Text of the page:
In spite of my many collecting vices and obsessions, I have been resistant to vinyl. But there are always exceptions.
So I came away from an Oxfam shop yesterday with Traffic's 'John Barleycorn Must Die' - released an astonishing half-a-century ago in 1970. If you don't know the title track, here it is:
Of the six tracks on the album, four have become rock classics - not a bad hit rate!
And the freshness of much of the music of that era - it is more than just nostalgia! In 1970, did anyone listen to music from 1920? There is something exceptional about the music of the late 60s and early 70s, and it's more than simply the time that I first started buying albums.
By the way, in case you are wondering, I do still have a turntable - and I have give my new album a spin. Cool!
Just back from the Steve Winwood concert at the Roundhouse, 'Mr Fantasy' still ringing in my ears.
When I first saw him, I was still at school. Sneaking in to the first concert of the 'Low Spark of the High Heeled Boys' tour at the Leeds University Students' Union. I didn't know much about Traffic - but the concert convinced me that I needed to.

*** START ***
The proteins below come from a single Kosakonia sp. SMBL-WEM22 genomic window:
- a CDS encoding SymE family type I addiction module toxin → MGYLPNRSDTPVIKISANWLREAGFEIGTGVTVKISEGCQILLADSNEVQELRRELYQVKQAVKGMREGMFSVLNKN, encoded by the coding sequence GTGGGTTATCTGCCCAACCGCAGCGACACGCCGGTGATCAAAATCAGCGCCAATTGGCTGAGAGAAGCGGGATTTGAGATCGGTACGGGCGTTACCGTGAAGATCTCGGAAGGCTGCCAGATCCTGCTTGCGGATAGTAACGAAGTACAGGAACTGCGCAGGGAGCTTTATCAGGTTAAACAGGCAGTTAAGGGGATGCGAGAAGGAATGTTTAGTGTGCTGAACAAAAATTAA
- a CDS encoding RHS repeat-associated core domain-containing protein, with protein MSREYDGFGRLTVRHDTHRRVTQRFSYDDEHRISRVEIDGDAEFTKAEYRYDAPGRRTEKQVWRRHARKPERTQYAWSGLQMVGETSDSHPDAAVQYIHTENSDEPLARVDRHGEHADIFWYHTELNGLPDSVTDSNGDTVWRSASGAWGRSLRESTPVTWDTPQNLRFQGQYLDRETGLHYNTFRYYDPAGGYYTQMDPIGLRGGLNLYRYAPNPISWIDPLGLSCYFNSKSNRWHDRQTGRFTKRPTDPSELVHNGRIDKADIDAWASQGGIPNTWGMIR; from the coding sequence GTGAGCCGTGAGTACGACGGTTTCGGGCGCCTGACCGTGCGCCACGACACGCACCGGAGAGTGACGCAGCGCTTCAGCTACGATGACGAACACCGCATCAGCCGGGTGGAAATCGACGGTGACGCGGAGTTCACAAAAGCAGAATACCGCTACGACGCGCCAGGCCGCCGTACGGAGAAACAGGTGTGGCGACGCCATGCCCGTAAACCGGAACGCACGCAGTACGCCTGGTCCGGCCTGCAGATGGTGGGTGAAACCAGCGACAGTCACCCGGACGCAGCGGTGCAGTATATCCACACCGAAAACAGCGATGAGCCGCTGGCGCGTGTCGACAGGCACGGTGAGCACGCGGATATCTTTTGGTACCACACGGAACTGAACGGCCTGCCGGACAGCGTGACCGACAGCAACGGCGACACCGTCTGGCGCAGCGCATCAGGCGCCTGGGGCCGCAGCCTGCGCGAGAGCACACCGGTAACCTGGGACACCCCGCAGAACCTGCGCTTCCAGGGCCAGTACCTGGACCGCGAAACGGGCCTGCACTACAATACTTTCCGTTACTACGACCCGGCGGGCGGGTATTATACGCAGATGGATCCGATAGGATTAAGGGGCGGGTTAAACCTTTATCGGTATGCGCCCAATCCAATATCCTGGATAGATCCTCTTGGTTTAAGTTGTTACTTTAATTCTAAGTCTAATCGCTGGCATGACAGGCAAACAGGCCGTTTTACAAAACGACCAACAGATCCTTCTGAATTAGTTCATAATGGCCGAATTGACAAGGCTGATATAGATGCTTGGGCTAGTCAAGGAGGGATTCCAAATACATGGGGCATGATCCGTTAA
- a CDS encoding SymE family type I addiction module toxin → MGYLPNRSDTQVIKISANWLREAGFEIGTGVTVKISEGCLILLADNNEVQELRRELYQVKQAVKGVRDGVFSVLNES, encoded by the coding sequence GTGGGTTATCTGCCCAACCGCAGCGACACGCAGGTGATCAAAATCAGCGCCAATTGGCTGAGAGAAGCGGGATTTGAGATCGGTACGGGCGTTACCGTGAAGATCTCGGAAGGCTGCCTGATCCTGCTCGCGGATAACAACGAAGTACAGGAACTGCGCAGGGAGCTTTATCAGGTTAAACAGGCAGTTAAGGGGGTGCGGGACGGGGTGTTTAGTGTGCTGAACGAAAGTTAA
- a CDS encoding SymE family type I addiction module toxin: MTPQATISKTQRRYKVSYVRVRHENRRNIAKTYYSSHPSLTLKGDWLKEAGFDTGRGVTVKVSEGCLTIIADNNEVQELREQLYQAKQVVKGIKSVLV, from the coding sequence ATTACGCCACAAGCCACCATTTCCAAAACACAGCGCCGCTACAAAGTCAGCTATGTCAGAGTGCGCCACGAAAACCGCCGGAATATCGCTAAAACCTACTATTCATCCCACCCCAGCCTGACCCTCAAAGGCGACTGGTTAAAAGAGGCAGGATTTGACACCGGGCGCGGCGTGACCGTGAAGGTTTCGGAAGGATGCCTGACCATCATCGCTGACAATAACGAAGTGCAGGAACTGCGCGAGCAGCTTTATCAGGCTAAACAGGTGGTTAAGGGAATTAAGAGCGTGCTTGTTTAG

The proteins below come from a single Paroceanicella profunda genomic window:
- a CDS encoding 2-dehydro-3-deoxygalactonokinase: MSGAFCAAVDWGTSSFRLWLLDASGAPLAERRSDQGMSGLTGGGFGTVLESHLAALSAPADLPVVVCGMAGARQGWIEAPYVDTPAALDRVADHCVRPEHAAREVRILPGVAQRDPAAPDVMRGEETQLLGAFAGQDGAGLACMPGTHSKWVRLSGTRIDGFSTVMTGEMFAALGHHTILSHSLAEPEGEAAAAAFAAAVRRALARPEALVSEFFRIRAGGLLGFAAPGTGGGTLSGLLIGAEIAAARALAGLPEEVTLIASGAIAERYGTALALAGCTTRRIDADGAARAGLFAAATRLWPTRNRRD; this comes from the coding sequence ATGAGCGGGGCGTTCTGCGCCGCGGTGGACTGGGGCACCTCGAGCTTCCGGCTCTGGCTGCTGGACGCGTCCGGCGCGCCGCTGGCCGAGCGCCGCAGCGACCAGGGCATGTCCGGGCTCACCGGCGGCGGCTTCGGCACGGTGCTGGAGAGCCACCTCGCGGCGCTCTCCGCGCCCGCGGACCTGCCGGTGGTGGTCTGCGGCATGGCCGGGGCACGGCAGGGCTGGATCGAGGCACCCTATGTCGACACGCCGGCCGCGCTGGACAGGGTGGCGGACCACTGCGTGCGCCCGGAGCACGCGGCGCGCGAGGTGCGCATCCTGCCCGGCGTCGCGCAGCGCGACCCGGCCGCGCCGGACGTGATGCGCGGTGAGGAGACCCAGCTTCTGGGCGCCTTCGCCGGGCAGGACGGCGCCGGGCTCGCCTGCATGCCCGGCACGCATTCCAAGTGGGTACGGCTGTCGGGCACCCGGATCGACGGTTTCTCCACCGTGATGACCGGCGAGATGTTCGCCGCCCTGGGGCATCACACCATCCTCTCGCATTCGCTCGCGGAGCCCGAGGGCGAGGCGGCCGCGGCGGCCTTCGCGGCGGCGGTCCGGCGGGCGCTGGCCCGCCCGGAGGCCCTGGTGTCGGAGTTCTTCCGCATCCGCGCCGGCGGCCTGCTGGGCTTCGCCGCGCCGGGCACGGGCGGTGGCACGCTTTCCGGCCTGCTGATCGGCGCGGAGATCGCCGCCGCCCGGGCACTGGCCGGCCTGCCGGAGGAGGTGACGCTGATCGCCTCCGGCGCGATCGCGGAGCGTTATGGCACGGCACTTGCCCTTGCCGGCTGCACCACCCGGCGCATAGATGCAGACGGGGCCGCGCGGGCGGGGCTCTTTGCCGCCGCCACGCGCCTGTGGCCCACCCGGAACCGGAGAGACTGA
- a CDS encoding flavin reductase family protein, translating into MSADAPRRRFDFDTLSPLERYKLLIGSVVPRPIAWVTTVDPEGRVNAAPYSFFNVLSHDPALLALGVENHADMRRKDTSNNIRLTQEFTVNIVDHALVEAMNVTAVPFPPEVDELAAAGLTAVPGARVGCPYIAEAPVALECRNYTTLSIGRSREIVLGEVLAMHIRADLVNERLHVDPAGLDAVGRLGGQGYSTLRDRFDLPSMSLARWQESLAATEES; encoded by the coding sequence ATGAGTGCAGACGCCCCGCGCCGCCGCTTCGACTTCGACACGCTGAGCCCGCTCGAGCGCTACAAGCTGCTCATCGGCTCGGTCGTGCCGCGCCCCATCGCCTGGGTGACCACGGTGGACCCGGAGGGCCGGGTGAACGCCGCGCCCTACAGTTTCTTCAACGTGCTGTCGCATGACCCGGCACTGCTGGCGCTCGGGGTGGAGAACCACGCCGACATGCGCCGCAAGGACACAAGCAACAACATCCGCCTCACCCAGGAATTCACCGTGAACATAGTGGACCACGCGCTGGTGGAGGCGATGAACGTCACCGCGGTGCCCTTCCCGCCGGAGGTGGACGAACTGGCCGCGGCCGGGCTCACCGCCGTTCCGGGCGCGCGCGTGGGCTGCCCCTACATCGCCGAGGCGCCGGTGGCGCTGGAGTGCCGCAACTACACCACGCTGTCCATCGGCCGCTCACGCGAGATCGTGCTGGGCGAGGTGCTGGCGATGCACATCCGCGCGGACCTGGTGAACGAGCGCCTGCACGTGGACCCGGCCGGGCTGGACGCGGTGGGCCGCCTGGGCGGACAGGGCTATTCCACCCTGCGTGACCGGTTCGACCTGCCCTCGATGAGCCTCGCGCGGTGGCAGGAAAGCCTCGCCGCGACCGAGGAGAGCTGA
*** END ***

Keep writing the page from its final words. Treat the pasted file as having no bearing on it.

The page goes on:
Seven years ago I caught up with Stevie again at a concert at Ann Arbor outside Detroit. The energy, and the musicianship, still there.
Tonight at the Roundhouse, with 'Empty Pages'. 'High Heeled Boys'. 'Light up or Leave |Me Alone' and ' Gimme Some Loving', he still had it. In spades.
But when you've done something three times in a lifetime, where do you go next?
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